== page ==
How are you, my little cabbage ? is not accepted as a translation. Why not ?
Because that is not what it means here. It's an idiom. Chou is a term of endearment in French in the same manner that honey is in English. If you were to try to translate this use of honey into French using miel, it would sound just as odd.
Now if you were actually to talk to cabbages, it would be fine to translate it literally.
Thanks ! And yes, I was referring to literally talking to cabbages. Until last year I had my own vegetable garden so it was not uncommon for me to talk - although not always out loud - to my plants, including 'mes petits choux', encouraging them to grow well and fast.
Yeah, if I ever get a French speaking 'darling', I'll use every opportunity to call her a cabbage.
I knew that "mon petit chou" is a term of endearment, but knowing the English counterpart isn't straightforward. Darling? Sweetie? Dear? Snookums?
Is it always wrong to translate it literally? A person can, in fact, speak in jest to a head of cabbage.
From what I can find, the literal reference is to a cream puff (un chou à la crème), not a head of cabbage. (That was also the explanation I remember from college many years ago.)
But I agree that my little cream puff should be accepted, along with darling, sweetie, sweet pea, dear, etc.
Indeed... modern Greek borrows a lot of French words, among which "chou" (pronounced "soo") for cream puff! Thanks and have a lingot :-D
Ha! I think this is actually genuinely pretty important to grasping the idiom. How cringey is it to call someone a 'mon petit chou', on a scale from 'love' to 'snookums'?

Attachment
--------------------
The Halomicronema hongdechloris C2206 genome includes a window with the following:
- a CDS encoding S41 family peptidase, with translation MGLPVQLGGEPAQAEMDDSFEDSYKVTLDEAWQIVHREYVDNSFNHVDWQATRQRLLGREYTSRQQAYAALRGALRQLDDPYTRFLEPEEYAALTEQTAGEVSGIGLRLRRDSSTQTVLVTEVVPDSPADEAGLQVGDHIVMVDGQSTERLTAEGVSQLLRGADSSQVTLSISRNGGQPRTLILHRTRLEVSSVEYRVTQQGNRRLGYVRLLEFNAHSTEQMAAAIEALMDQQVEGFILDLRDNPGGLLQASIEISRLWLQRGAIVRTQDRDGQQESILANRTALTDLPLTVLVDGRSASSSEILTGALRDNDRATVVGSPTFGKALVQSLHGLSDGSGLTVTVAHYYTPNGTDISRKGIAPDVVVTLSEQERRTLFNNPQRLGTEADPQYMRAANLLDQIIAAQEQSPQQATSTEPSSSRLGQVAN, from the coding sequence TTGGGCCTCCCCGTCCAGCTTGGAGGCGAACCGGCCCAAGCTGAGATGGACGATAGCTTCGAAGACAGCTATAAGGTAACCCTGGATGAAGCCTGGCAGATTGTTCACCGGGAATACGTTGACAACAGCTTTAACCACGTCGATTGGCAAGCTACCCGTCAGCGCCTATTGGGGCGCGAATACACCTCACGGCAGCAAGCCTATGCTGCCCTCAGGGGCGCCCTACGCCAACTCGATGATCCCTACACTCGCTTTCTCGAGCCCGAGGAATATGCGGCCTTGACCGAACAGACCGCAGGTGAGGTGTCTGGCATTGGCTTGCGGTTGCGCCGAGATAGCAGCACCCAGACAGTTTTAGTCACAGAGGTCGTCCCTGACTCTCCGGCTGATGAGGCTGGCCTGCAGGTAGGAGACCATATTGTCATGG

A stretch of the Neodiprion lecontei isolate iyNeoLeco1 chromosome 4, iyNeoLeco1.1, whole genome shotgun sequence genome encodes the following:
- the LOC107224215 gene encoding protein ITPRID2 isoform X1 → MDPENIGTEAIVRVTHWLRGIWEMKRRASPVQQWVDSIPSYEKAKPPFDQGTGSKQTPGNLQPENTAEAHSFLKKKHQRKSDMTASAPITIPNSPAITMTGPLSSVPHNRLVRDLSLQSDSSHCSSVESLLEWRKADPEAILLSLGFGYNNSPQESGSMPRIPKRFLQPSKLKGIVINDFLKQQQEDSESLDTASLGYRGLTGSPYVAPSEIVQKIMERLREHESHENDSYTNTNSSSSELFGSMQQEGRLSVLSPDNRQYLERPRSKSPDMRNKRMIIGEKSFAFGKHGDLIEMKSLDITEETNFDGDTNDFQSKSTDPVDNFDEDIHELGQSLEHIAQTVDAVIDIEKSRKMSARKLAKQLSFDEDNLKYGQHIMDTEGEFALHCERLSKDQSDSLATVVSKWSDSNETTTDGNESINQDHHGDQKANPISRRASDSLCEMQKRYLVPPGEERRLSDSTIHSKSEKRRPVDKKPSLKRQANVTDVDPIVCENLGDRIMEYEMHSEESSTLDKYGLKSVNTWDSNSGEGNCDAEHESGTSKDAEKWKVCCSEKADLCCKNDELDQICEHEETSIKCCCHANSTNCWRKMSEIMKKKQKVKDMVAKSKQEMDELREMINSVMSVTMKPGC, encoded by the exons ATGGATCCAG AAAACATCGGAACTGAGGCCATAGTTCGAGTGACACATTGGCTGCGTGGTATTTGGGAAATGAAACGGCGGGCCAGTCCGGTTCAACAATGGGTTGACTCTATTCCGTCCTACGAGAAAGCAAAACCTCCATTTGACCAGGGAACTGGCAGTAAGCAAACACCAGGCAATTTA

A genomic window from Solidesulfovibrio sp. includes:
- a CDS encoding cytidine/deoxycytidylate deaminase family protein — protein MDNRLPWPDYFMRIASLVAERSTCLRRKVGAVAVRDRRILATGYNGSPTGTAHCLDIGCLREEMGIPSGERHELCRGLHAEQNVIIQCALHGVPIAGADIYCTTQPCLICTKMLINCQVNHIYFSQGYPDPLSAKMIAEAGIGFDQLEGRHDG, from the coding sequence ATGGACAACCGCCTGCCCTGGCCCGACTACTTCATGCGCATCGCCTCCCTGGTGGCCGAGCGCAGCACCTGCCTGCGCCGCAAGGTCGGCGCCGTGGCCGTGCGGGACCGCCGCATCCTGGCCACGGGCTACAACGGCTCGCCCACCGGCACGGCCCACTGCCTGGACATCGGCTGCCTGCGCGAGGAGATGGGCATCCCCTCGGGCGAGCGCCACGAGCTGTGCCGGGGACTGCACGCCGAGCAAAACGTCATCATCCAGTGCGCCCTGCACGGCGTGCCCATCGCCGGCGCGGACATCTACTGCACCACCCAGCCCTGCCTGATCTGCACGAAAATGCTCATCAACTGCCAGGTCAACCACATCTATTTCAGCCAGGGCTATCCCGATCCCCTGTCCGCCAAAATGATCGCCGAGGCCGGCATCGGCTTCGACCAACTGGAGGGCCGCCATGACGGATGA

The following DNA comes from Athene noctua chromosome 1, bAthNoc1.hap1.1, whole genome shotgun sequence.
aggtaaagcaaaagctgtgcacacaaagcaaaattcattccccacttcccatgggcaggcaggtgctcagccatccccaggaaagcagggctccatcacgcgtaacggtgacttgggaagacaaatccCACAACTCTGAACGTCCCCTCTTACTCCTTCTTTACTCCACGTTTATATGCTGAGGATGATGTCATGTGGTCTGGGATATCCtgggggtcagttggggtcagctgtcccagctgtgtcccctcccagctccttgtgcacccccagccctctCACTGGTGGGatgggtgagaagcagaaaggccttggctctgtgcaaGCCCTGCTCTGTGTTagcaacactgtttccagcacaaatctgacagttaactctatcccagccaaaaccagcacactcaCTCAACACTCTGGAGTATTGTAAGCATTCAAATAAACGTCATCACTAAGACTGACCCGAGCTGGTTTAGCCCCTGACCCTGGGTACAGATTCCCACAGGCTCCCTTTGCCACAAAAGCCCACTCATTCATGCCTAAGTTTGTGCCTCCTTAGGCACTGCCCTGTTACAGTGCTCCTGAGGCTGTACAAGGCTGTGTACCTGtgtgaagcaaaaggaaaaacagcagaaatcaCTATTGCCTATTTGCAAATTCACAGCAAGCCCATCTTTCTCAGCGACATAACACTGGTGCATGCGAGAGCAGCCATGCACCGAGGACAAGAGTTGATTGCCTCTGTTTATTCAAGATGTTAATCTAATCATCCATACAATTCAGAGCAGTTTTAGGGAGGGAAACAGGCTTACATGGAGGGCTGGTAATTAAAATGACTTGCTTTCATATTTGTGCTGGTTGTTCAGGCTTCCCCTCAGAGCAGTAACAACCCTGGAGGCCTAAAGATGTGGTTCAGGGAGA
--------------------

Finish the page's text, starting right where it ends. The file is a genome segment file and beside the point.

As far as I am concerned, I could never use it for a girlfriend or my wife. I do use it however for my daughter. There is something (to me) a little childish with "chou" which makes it a little cringy when used for an adult
Because chou can also mean "cabbage" but not in this context, and they don't want you to be confused if you see a french man call his darling a cabbage?
It doesn't have to be about a girlfriend or a boyfriend; the endearment can belong to anybody (including your cat/dog) who makes your world go around for any reason! A long time ago, Claude Debussy dedicated his Children's Corner piano suite (containing Golliwog's Cakewalk) to his three year-old daughter, whom he called "chou-chou." Since reading that, I have addressed my daughter that way always. Another demonstration how French enriches life.
I have heard "my little cabbage" or "my little cauliflower" used as a term of endearment in the uk, usually rather sarcastically, and probably due to it being a translation of the French. I think it should be allowed
Duolingo, don't throw this at me unpreparedly! I'm not yet ready for this level of intimacy with my little cabbage!
So I got it wrong the first time and corrected it the second...but I still think "How are you my little cabbage?" is endearing - even if incorrect.
"My little darling" seems antiquated. I used "sweetheart" (#2 on the hints) and was marked wrong. We Americans would use sweetheart. In England my mum called me "My little love." These are just some passing reflections on my failure to succeed again in duo-language.
I tried "sweetheart" because it was on the dropdown list; it was refused, but I can't imagine why.
I did report it. Thanks. Wouldn't have even thought about it had it not been on the list.....
Indeed and hence why the English equivalent is not darling but my little flower
why is this in the foods section---i thought they were gonna eat the child